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FICTION CORNER: Desperate times!

SHARE   |   Tuesday, 29 August 2017   |   By Emmanuel Bane 
FICTION CORNER: Desperate times!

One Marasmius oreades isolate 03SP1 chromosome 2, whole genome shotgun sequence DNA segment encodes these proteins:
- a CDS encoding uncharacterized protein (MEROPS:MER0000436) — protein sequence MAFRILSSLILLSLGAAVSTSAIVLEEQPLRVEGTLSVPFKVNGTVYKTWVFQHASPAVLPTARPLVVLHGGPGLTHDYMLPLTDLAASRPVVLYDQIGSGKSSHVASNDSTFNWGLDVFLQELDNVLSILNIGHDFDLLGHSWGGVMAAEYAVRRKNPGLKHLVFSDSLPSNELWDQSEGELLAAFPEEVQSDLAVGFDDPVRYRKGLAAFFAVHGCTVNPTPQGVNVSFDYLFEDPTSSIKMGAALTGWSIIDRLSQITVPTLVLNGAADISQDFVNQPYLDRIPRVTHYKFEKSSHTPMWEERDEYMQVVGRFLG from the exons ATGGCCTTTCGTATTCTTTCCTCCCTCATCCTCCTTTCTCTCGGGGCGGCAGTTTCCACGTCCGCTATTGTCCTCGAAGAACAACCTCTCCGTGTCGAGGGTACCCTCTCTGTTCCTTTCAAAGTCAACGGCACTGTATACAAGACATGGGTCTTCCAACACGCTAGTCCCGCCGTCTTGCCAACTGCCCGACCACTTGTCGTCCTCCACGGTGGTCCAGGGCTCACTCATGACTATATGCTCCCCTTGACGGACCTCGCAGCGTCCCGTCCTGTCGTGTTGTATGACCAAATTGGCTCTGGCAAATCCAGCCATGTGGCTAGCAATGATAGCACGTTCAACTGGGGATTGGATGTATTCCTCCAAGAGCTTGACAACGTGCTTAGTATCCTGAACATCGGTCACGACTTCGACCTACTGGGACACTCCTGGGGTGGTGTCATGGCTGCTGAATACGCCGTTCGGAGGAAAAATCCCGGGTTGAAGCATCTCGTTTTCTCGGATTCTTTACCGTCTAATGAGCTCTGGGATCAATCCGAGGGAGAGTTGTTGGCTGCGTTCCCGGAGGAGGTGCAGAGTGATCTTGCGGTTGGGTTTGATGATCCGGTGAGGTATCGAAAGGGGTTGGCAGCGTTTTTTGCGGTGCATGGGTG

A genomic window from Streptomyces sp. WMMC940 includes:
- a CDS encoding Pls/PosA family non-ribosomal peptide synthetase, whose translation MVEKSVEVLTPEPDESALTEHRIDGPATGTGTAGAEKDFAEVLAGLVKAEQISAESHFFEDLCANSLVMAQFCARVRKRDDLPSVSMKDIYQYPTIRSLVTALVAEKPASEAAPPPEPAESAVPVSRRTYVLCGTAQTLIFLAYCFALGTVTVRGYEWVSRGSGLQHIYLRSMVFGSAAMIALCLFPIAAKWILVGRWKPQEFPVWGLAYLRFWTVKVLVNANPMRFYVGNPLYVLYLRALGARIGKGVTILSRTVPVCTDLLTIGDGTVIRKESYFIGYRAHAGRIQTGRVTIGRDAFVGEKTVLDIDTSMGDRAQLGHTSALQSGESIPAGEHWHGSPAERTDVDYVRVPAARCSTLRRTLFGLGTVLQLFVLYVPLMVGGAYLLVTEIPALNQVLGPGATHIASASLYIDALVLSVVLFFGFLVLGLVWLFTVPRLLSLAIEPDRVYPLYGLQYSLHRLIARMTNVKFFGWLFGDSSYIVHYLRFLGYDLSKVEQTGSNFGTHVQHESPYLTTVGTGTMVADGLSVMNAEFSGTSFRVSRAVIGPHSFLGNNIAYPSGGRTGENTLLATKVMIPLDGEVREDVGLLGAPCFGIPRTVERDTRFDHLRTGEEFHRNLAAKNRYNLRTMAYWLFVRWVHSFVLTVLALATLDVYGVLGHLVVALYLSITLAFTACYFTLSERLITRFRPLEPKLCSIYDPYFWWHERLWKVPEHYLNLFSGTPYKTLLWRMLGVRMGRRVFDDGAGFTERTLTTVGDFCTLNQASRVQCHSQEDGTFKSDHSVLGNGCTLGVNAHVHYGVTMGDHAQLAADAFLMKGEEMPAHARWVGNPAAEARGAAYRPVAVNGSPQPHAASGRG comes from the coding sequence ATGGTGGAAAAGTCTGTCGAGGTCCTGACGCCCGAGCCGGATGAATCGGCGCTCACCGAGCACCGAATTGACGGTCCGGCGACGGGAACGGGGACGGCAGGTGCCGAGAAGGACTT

Mmei wanted to ask why they had to leave in the dead of the night. But he didn’t. He was old enough now to know that asking his mother such questions never yielded any answer. The old woman would just stare blankly and shake her head in undisguised contempt. More often she has spat in his direction, a gesture that hurt him badly. They walked in silence. He followed her closely for they were using a very narrow path hardly used. It must have been midnight, for Mmei had barely slept when she woke him up. They left quietly, avoiding to wake up the rest of the grand children who were in various stages of dreamland already. He had no idea where they were going until he noticed a small fire smoldering in the middle of nowhere. A close scrutiny showed a makeshift hut facing the direction from which the sun normally came. A giant cat looked in their direction but did not move. A frail dog limped away and never returned just as a distant crow of a cock was heard. Something was being burnt in the fire and the smell was suffocating. The old woman bent to almost a crawl to enter the makeshift hut and Mmei followed suit. They sat down still in dead silence. The smoke was all over the place and Mmei could not see clearly the man sitting on a goat skin mat. It was clear though that he was a colossus of a man and his bare stomach almost rested on his knees. The pressure on the young man has been immense from as early as he could remember. The old woman never hid from him the fact that she had very high hopes and expectations on him. Back then he found it hilarious, lately it was scary. Throughout his schooling he has without failure been sat down and reminded of this huge responsibility to make the family proud. He was in her mother’s eyes the one child that will disentangle the family from the octopus like grip of abject poverty. He remembered this all the time and it gave him sleepless nights. He had until now known his mother as a very spiritual person who believed in the might of prayer. They were made to pray so many times he had lost touch of what they didn’t have to pray for. Before and after meals they prayed. They prayed before they went to sleep and when they woke up. Now they were together in a foul smelling makeshift smoky hut sitting opposite a huge man whose tummy almost touched his knees in the dead of the night.